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Local Students Learn about Business at Youth Entrepreneur Camp

Forty-one local elementary students learned what it's really like to start a business at the Youth Entrepreneur Camp hosted by the John Pappajohn Entrepreneurial Center (JPEC) at The University of Iowa.

From July 8-12, students in grades 4-6 from Iowa City, Coralville, North Liberty and Cedar Rapids learned about entrepreneurship through classroom and practical experience. They identified the basic skills required of entrepreneurs, learned how to market a product or service, determined profit potential for a new venture, and ended the week with a plan to start their own business

"This is a great opportunity for kids to come and explore entrepreneurship and see the possibilities for themselves at a young age," said Dawn Bowlus, JPEC Youth Entrepreneurship Coordinator.

Highlights from the camp included a visit from award-winning ice cream creator Paul Heyn, who spoke about his own experience as an entrepreneur and helped the kids create and name their own original flavor of ice cream-- banana mudslide. The students also met several entrepreneurs at Torus Technologies and the UI's Technology Innovation Center.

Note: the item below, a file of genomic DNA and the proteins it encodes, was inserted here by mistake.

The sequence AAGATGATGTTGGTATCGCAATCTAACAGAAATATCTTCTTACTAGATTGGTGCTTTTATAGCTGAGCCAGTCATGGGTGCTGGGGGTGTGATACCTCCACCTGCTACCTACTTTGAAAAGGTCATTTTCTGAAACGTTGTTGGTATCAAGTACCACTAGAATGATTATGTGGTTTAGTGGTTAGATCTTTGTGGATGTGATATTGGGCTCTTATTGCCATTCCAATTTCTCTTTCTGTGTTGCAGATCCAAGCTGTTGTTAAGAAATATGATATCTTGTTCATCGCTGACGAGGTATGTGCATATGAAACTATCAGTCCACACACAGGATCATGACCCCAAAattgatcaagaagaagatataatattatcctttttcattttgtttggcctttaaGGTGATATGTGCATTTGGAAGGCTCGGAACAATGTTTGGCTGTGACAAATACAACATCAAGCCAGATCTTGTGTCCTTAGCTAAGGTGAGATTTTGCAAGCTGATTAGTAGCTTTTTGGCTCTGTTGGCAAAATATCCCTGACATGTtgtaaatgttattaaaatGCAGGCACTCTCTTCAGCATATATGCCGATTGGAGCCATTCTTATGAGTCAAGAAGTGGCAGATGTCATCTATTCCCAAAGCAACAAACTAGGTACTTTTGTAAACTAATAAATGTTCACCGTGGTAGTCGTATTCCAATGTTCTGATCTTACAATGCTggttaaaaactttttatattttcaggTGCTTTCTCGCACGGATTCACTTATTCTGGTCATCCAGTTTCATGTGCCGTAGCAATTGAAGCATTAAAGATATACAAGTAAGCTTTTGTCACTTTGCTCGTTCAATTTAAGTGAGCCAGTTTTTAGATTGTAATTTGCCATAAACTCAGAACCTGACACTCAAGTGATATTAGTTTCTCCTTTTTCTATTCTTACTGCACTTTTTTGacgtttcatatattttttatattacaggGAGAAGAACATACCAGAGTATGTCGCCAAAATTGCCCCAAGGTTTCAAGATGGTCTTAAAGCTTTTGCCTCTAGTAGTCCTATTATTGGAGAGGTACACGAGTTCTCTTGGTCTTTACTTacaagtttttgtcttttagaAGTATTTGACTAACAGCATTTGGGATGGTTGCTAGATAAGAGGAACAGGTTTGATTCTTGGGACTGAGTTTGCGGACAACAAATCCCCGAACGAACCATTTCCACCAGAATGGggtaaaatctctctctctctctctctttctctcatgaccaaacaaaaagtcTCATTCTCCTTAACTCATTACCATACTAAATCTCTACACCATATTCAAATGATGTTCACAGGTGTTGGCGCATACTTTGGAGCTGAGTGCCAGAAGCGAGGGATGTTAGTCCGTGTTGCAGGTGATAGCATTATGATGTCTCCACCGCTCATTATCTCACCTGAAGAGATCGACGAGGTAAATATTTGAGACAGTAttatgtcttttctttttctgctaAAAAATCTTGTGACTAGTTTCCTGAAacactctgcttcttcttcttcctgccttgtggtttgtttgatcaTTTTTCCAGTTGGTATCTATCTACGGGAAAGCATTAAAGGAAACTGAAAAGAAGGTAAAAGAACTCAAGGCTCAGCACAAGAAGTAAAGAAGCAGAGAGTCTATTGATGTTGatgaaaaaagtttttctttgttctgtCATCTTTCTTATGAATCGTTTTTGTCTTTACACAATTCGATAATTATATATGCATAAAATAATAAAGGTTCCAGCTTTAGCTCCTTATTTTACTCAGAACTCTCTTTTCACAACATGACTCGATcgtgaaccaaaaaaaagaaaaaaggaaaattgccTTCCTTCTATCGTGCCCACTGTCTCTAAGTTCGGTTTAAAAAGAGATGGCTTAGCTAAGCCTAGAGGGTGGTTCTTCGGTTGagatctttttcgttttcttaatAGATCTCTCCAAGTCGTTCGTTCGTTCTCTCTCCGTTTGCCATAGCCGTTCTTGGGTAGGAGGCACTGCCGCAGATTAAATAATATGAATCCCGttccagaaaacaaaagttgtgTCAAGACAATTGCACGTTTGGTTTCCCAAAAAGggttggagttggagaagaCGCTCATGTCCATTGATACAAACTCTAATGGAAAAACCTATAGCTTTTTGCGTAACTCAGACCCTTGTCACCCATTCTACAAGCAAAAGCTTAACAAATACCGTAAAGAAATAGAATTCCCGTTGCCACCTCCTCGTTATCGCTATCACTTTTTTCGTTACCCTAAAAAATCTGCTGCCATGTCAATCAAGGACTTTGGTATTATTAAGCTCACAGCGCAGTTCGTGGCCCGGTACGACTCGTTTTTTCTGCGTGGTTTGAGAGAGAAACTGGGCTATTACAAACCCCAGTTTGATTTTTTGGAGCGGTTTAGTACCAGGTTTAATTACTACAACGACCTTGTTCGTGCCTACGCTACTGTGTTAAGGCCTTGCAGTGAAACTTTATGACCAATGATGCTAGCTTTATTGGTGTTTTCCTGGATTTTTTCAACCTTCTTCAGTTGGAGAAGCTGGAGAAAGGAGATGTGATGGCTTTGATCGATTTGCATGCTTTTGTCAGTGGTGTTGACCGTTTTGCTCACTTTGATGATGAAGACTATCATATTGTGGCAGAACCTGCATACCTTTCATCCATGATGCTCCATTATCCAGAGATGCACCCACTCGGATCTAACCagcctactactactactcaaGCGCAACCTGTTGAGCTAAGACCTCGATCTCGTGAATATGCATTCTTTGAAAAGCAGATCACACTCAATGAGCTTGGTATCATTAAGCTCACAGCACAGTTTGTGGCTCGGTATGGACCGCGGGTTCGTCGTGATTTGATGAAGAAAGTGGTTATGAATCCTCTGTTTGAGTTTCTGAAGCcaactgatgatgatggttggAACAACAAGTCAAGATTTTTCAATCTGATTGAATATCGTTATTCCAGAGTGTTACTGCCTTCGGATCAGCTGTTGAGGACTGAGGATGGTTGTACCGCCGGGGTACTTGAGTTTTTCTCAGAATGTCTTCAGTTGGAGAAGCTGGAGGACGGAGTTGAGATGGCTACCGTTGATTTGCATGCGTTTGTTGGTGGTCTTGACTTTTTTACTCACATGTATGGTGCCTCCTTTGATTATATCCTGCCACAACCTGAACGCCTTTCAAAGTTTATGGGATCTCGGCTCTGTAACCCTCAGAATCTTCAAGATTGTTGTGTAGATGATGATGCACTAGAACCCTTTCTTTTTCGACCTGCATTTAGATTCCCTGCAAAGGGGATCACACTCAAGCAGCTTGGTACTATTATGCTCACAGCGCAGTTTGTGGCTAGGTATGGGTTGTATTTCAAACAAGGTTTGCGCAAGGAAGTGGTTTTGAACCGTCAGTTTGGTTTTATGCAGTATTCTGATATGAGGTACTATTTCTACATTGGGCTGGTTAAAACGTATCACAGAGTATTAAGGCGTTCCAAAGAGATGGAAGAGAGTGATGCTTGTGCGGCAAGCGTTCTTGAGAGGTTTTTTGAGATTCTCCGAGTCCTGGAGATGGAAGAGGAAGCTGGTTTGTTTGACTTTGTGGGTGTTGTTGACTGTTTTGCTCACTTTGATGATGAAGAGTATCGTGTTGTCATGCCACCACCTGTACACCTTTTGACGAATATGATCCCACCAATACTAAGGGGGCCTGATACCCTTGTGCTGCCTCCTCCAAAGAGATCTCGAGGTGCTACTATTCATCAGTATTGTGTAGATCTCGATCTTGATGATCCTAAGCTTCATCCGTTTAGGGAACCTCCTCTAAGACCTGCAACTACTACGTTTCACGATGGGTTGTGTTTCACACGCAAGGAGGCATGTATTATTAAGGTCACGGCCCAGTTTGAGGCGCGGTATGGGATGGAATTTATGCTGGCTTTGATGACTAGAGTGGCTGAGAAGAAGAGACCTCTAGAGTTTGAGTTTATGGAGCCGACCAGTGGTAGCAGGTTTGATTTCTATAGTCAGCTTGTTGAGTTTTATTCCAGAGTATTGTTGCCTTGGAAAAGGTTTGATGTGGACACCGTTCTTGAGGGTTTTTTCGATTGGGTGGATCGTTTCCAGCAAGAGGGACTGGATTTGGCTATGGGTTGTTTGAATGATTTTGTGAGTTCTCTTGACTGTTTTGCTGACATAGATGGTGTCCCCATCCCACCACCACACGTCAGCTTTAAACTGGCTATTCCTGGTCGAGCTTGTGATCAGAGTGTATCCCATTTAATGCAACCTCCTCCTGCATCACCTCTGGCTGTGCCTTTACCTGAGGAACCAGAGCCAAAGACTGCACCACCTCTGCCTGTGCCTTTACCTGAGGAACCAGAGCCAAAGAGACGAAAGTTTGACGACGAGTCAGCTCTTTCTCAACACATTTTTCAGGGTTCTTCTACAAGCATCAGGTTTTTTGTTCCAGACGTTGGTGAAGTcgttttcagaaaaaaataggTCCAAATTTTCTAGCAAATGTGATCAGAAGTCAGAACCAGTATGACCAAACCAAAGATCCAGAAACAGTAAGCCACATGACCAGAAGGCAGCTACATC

The students were divided into different teams that developed a business plan throughout the week, and most of the teams plan to make their business a reality.

Haley Broadie, Rachel Duncan, Ashwath Gunesekar, and Nicholas Meyer came up with a business named "Patriotic People" that will sell handmade flags, t-shirts, pins, and pens that support any country, state, or sports team.

Duncan said that their group got the idea for the business because each of the members could contribute something. "I make little flags, Haley knows how to make pins, and Ashwath and Nick can make t-shirts," she said. "It might be hard to get everyone together to make things, but I think it will work out."

Gunesekar, as well as several other students, already started his own business before camp. He custom designs t-shirts and creates personal compact discs. "I've already hired three people to work for me," he said. "I've even been able to pay them."

"You really want to become an entrepreneur after you do this camp," Duncan said. "My mom's worried that I'm not going to go to college, but I'm still going just in case my business doesn't work out."

For more information about youth entrepreneurship programs at The University of Iowa, contact Dawn Bowlus at the John Pappajohn Entrepreneurial Center at (319) 335-0985 or email dawn-bowlus@uiowa.edu.


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